Introduction

Conductors are materials which allow the electrical current

to pass these materials included the likes of Gold, Copper and Aluminium.

Insulators are the opposite conductors as they don’t let the electrical current

to pass Insulators include the likes of Ceramic, Rubber and Plastic. In between

Conductors and Insulators lays Semiconductors which are usually solid chemical

elements which will allow the electrical current to get pass but under specific

conditions otherwise the current will not get through, which makes

semiconductors very good at controlling the electrical current.

The differences between the electrical behaviour of

conductors and insulators are to do with their electronic structure. In

conductors, the atoms of the material have some loosely bounded electrons which

help the material let the electrical current through. In solid metals atoms

share one or more electrons and some of the electrons are not bound anymore to

a specific atom but they are shared between all atoms which makes them free to

move around. The movement of these electrons conduct the electrical current.

On the other hand, in Insulators all the electrons are

tightly bound to their atoms, none of the electrons are free to move around

which prevents electrical current passing through. Insulators don’t have any

free charged particles which do not let the current flow through.

In semiconductors, most of the electrons are very tight to

their atoms just like insulators but few electrons are free to move around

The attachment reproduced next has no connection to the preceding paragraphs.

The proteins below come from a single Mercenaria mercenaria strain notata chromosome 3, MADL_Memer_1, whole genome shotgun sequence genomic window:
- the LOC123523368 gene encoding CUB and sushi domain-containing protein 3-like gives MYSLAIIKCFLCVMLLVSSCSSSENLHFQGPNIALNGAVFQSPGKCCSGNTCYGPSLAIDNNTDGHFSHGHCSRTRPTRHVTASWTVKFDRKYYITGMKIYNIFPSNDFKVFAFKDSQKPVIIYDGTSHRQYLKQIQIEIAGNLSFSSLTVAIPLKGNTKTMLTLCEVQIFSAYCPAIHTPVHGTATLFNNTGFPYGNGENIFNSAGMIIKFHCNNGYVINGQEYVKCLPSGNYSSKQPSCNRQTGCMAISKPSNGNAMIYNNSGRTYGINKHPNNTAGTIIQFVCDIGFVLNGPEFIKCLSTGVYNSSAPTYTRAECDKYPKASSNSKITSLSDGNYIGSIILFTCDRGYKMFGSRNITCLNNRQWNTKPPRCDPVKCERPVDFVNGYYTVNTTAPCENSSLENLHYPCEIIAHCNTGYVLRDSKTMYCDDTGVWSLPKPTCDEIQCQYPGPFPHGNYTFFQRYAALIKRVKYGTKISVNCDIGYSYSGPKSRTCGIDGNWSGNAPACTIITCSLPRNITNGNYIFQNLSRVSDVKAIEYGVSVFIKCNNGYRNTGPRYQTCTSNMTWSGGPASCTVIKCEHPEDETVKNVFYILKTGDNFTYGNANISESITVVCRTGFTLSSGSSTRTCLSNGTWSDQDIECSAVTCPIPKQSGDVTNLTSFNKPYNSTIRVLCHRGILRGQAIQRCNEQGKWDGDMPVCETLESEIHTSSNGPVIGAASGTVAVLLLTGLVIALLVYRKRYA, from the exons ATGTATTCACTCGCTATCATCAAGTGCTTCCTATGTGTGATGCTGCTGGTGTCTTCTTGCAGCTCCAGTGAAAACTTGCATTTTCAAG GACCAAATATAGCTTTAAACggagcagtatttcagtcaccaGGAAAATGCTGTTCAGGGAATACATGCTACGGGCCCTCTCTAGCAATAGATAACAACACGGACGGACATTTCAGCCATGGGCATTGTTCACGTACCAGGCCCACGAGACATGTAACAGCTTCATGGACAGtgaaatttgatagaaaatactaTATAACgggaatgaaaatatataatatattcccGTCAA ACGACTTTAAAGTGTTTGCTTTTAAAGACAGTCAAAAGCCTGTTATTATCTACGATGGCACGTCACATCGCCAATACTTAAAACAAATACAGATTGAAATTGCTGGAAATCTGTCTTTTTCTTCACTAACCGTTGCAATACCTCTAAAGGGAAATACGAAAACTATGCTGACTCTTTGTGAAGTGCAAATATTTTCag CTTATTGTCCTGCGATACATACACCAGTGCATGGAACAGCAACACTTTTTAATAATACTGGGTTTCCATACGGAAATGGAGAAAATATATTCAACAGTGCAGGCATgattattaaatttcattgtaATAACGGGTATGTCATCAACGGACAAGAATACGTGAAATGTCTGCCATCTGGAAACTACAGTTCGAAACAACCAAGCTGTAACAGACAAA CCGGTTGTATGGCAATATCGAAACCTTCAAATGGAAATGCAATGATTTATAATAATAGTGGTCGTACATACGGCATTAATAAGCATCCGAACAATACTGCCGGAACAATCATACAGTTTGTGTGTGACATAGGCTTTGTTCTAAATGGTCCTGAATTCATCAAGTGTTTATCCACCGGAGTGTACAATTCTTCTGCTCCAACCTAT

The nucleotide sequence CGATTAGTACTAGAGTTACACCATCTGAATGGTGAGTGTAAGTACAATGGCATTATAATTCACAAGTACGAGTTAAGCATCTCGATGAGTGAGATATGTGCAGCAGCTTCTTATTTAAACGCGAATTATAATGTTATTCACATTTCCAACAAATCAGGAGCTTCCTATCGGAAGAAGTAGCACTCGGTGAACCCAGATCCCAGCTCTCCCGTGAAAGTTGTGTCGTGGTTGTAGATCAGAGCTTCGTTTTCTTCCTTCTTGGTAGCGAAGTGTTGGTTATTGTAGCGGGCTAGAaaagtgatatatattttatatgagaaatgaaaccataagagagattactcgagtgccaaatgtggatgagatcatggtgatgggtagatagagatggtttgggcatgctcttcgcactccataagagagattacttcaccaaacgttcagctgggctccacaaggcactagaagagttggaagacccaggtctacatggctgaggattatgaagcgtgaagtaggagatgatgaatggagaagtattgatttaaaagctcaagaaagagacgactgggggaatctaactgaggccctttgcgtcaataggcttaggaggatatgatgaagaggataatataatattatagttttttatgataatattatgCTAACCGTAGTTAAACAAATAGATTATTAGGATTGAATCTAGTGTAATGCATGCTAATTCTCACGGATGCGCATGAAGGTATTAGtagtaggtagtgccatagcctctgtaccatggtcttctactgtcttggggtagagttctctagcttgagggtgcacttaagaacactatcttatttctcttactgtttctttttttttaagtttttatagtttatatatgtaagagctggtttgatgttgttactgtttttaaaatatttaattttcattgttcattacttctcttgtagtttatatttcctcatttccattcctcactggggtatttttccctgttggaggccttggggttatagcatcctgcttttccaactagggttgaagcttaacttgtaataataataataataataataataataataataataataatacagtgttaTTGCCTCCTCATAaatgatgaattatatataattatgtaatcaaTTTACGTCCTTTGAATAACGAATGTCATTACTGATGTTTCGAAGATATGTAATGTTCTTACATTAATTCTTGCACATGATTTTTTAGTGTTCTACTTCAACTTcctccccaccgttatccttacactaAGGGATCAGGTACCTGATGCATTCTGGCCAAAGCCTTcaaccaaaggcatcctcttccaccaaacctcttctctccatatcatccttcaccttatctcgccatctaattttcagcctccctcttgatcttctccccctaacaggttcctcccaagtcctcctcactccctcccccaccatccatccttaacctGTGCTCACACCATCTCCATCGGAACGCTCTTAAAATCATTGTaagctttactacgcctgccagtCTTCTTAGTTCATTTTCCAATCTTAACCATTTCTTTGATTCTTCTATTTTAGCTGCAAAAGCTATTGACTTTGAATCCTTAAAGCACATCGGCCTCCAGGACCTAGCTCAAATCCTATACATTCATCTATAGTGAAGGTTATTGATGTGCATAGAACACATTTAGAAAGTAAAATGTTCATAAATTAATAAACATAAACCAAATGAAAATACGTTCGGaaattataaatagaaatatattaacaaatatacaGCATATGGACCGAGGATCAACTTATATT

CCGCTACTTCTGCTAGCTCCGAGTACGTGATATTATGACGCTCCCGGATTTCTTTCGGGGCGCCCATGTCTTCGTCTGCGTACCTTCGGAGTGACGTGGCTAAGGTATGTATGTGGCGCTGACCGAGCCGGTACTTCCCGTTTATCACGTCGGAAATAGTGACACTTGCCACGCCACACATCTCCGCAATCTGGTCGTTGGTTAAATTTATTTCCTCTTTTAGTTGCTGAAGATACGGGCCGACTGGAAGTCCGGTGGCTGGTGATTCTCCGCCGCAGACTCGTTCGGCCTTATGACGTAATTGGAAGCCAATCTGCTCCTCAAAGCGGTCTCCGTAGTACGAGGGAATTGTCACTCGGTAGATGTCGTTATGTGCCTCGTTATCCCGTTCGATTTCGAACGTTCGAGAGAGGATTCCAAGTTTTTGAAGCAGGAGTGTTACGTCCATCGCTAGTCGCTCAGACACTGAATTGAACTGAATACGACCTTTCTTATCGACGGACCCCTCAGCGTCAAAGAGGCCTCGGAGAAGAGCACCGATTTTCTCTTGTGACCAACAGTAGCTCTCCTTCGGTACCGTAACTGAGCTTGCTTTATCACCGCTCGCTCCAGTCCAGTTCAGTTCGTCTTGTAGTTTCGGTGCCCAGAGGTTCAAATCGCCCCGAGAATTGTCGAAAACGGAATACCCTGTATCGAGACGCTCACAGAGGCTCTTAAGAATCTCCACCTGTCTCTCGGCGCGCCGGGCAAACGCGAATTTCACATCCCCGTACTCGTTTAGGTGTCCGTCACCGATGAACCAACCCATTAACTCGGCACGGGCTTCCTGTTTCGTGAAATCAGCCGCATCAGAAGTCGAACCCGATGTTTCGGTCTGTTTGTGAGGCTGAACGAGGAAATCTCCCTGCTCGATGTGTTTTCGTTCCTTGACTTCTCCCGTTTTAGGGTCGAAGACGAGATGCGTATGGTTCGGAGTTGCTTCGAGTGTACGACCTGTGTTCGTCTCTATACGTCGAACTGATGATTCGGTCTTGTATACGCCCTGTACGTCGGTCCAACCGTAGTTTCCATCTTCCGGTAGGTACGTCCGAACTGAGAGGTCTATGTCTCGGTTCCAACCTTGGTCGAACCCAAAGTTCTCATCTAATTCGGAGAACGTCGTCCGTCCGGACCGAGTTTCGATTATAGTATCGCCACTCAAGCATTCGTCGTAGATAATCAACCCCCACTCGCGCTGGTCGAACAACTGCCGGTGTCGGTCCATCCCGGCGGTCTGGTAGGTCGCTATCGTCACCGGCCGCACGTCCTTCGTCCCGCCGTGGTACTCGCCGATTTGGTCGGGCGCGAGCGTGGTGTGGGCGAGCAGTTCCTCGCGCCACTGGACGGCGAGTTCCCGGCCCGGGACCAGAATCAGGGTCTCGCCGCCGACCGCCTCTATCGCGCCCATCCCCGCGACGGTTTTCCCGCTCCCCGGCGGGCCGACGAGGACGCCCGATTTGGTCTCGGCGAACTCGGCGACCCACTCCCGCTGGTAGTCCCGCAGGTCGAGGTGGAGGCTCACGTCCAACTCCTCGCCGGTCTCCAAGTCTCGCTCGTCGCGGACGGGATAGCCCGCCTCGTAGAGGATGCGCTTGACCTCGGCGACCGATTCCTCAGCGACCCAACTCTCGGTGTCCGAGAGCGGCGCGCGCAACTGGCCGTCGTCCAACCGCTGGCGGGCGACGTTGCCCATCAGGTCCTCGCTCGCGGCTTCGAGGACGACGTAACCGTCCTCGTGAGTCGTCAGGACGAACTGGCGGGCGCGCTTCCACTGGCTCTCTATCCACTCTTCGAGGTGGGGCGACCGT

which can form a weak electric current. Semiconductors can be adjusted with

impurities which can free more or less electrons to move around.

Units used to measure

Electric current ( I )

unit used was ampere ( A )

Inductance ( L ) unit used was henry ( H )

Frequency ( f ) unit used was hertz ( Hz )

Power ( P ) and energy ( E ) units used were watt ( W ) for

Power and joule ( J )

Difference between AC and DC voltages

AC and DC are different types of voltage or current used for

the conduction and transmission of electrical energy. The main difference

between AC and DC is the direction flow of electrical current. DC voltage is

constant and doesn’t change, the flow of the current is in one direction and at

a constant level. On the other hand, AC flows in two directions in a moving

cycle. The flow of the voltage in one direction by going to its peak voltage

and decreasing back to zero at which point the flow reverses directions and

increases back to its peak and goes back to zero to repeat the process.

AC is very efficient at delivering electrical current over

long distances, because the average voltage is zero and the average loss is

also zero. On the other hand, the constant pressure of DC voltage provides high

amounts of power as therefore is used in devices such as electrical motors. The

exceptional power makes it efficient for certain uses, for example its used in

car starter motors.

Can work be negative?

Work is a measurement of energy, and it might seem odd to

see work negative but work can be negative. Considering an objected being

lifted in the upward direction, the force of gravity is acting in the downward

direction. The displacement of the object is in the upward direction and the

angle between the object and the force is 180o the work done by the gravitational force on

the object is negative.

A mass of 1000kg is dropped through a height of 16m in 22s.

To find work done in this question first we need to find the